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Reform the Party

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Reform the Party December 8, 2016  |  By Raymond J. de Souza
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It’s been a rough fortnight for the federal government. First, global ridicule was rained down upon the prime minister for his affectionate tribute to Fidel Castro. Then the hapless “democratic reform” minister, Maryam Monsef, rose in the House of Commons to castigate the electoral reform committee for not doing its job because it did not recommend what the government wanted it to recommend. A hasty apology followed.

Days later, it was announced that 15 million postcards were going out to Canadian households encouraging us to go online and complete a survey on electoral reform at MyDemocracy.ca. More ridicule ensued as it was soon discovered that the website doesn’t ask Canadians about alternative voting systems, and doesn’t ask them whether they want a referendum on changing the current system. It enquires about general values, along the lines of: Should MPs follow their conscience or their party position or the consensus of their constituents? Edmund Burke, time to get online.  After dutifully completing their responses, Canadians will be told whether they are “co-operators,” “guardians,” “challengers,” “innovators” or “pragmatists.” The whole process was characterized by Tory MP Scott Reid as akin to a “dating website designed by Fidel Castro”. Clever, though I am not sure what that means, given that Fidel was more old school in his commandeering of paramours, having his henchmen fetch whatever he found, well, fetching.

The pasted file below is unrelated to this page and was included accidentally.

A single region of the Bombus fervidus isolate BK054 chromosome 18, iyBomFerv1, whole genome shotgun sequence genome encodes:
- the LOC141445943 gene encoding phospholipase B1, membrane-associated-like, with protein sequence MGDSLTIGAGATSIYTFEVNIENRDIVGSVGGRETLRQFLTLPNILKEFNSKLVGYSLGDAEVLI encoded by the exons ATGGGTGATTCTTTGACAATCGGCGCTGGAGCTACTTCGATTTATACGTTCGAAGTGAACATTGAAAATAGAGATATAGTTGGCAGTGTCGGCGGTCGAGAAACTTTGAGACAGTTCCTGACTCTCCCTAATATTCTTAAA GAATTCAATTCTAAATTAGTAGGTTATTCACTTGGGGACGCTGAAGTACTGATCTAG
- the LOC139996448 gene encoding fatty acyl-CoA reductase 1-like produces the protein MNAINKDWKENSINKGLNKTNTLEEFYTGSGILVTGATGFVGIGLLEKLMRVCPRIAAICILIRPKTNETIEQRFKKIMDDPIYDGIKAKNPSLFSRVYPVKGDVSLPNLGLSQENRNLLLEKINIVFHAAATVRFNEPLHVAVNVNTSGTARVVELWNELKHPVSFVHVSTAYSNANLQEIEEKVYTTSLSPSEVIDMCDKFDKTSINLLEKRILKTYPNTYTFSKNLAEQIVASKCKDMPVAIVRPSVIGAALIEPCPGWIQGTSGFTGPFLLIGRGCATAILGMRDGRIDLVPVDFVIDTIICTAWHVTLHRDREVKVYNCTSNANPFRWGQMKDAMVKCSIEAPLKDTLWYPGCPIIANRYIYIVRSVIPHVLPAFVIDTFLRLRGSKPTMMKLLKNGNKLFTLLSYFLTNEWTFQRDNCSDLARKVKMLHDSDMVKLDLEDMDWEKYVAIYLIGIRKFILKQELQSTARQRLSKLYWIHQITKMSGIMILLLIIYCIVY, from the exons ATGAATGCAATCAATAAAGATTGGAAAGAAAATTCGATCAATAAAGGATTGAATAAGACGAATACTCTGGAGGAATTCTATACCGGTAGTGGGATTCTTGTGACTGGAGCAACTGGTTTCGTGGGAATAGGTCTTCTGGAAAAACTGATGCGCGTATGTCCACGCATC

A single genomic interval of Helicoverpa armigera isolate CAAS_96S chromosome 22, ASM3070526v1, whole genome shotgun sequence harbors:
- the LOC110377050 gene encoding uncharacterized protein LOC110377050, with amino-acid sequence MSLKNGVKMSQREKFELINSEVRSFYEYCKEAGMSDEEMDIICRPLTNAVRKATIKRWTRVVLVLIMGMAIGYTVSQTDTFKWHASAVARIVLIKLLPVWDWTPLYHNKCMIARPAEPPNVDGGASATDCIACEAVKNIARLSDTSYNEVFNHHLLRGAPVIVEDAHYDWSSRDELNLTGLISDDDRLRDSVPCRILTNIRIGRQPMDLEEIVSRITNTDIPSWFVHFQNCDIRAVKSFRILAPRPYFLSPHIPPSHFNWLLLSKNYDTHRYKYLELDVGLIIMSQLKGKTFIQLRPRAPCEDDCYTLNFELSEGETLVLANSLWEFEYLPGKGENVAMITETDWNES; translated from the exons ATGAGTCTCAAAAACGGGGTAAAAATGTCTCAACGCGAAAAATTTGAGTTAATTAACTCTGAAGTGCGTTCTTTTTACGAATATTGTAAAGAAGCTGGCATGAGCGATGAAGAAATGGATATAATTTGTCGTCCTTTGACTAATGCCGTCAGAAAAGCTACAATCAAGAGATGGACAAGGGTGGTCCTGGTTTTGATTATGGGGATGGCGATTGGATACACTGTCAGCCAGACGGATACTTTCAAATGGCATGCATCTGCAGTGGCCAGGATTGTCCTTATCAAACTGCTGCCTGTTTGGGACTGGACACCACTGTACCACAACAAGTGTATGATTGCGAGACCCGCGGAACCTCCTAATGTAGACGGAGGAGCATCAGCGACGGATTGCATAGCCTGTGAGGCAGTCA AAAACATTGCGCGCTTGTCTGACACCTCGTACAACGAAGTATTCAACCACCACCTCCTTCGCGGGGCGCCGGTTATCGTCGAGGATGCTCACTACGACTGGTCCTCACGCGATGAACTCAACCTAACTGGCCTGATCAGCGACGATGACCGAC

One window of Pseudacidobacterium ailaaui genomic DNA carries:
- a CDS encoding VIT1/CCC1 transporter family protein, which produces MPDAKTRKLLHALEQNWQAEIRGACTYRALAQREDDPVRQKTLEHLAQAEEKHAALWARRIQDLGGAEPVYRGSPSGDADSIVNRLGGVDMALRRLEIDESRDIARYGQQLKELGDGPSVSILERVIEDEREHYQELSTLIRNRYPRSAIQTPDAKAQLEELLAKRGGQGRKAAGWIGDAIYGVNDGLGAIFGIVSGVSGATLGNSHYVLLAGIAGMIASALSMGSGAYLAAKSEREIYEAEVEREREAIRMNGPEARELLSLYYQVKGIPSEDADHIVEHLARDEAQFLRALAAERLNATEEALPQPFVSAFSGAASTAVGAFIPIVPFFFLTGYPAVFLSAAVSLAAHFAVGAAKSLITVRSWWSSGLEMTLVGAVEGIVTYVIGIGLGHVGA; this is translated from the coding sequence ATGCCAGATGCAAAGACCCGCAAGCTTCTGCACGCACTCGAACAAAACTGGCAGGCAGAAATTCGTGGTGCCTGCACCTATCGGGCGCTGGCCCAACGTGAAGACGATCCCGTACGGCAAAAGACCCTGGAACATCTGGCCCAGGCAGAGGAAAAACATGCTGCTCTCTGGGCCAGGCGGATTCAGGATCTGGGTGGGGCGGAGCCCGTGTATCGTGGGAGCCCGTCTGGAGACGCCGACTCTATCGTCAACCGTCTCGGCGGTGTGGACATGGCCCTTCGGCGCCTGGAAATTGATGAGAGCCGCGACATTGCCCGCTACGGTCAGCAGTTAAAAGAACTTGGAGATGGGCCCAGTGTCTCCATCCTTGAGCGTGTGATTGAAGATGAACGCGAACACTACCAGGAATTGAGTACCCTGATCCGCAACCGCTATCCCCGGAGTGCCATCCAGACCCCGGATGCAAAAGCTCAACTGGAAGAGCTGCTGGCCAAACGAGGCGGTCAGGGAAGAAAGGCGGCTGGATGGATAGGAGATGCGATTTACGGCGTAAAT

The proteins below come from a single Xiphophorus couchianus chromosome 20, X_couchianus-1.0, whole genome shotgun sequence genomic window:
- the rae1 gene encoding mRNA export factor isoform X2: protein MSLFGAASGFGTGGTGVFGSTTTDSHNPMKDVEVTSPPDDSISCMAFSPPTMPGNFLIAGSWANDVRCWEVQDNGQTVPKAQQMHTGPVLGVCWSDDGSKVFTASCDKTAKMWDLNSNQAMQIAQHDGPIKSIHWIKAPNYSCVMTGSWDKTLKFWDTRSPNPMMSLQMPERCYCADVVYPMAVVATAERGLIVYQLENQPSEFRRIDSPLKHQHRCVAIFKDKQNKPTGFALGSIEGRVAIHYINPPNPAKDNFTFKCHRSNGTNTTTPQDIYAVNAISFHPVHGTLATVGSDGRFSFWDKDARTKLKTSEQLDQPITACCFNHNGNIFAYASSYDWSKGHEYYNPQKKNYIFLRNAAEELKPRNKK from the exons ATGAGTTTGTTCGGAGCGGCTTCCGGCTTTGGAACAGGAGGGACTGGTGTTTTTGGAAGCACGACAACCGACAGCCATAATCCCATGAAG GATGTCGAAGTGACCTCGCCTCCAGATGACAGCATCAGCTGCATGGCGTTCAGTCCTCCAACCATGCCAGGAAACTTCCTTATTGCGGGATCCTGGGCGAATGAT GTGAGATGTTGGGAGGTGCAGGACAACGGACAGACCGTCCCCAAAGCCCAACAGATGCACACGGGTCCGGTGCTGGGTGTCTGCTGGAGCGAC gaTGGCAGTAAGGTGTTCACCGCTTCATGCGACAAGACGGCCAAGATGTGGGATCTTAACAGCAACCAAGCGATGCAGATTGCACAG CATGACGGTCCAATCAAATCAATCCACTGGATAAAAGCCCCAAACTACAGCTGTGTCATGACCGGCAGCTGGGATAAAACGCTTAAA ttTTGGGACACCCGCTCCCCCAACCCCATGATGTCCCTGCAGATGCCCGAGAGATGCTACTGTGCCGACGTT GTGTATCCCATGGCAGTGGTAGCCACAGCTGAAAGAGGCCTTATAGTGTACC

I find it hard to feign interest in electoral reform. Governments propose solutions to what they consider problems. The Grits, having had a longer run in office last century than the Soviet communist party, are unlikely see Canada’s voting system as problematic. Its only deficiency is that occasionally Conservatives are allowed to win. For some reason, this was particularly galling under Stephen Harper, so Liberals liked the idea of changing the voting system to make sure that that did not happen again. Thus, the only solution the federal government is going to accept is one that solves, at least to some extent, that narrow problem.

Proportional representation, beloved of Italy, Israel and Andrew Coyne, is the desire of the NDP and the Greens, who would get more seats under that system – especially the Greens, who limp along with a solitary MP in the Commons now. It would give them a reasonable chance to hold the balance of power, as PR would rarely produce a majority government. But PR would mean less seats for the Grits and Tories, so that is dead in the water.

The Liberals want a single transferable vote or ranked ballot. That means a voter ranks his choices. So in the riding of, say, Fraser Valley Gridlock, the Conservative candidate gets 38%, the Liberal 35%, the NDP 20%, and the Greens 7%. The low candidate is eliminated and that Green 7% is distributed to the other candidates according to the second rank of preferences. We now have the Liberals at 39%, the Conservatives at 38%, and the NDP at 23%. The NDP is thus eliminated and the votes distributed according to the next preferences of NDP voters, and the final result is the Liberals win the seat over the Conservatives 54% to 46%.